Wednesday 25 February 2009

Illegality: Sham contracts

[Thanks to, whose summary I am reproducing with their permission]

Mr Szilagyi worked for builders Protectacoat. He claimed unfair dismissal. Protectacoat, pointing to a written "partnership agreement", argued that he was a partner, not an employee, and so could not claim unfair dismissal. Mr Szilagyi argued that the practical arrangements (such as Protectacoat providing his van and tools, and their general degree of control over him) showed he was in reality an employee. Protectacoat's publicity material said that they did not employ sub-contractors. He said he was not free to do other work.

An employment tribunal held that the "partnership agreement" was a "sham" and that Mr Szilagyi was an employee.

The Court of Appeal has clarified the correct test for establishing a 'sham' contract. From the leading judgment by Lady Smith, the following principles emerge:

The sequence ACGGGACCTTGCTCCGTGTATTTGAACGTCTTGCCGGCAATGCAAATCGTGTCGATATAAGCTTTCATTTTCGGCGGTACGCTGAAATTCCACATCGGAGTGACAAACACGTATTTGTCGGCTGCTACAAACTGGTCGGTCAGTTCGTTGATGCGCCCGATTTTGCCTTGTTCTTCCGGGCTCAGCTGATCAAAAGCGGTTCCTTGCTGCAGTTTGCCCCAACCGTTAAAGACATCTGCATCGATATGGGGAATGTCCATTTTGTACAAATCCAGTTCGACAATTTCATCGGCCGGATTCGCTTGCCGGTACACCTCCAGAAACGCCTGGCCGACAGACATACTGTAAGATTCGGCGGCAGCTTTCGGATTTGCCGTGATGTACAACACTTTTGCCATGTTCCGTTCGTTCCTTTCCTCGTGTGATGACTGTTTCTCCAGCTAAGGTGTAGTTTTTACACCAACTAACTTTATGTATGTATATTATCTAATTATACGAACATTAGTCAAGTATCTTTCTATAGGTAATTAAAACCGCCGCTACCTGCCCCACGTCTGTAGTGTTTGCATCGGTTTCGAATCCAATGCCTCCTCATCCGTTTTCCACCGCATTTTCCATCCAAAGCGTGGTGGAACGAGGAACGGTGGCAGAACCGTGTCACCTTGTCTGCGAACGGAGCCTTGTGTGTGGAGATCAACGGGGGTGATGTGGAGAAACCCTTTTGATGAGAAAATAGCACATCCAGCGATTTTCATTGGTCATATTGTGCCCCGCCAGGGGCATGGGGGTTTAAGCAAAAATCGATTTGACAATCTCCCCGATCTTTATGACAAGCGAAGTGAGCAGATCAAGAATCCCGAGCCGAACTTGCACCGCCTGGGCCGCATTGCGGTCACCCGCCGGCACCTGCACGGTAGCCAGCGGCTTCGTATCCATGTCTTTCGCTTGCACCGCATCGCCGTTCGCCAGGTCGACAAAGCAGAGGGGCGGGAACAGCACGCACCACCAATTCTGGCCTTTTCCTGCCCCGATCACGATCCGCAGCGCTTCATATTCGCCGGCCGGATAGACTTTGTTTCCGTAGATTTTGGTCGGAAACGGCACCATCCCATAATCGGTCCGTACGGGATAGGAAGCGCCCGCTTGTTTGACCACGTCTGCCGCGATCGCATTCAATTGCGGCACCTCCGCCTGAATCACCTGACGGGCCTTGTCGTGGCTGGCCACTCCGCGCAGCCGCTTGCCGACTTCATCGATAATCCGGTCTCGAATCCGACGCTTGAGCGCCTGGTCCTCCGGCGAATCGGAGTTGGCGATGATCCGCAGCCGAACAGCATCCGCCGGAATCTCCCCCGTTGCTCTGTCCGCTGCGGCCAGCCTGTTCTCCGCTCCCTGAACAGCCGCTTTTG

• the question is always what the true legal relationship is between the parties. If there is a contractual document, that is ordinarily where the answer is to be found. But, if it is asserted that the document does not represent or describe the true relationship, the court or tribunal has to decide, on all the evidence, what the true relationship is;
  • the court or tribunal has to consider whether or not the words of the written contract represent the true intentions or expectations of the parties, not only at the inception of the contract but, if appropriate, as time goes by;
  • commenting on Consistent Group Ltd v Kalwak&Ors [2008] EWCA Civ 430 (29 April 2008), a document which can be shown to be a sham "designed to deceive others" will be wholly disregarded in deciding what is the true relationship between the parties, but it is not only in such a case that its contents cease to be definitive.

Sedley LJ summed up the position most concisely, saying " the field of employment at least, it is more helpful and ask in a case like this not whether the written agreement is a sham but simply what the true legal relationship is. Although there will be in many cases (as there was in this one) an intention to conceal or misrepresent the actual relationship, there is no logical reason why this should be a universal requirement.

"Protectacoat Firthglow Ltd v Szilagyi

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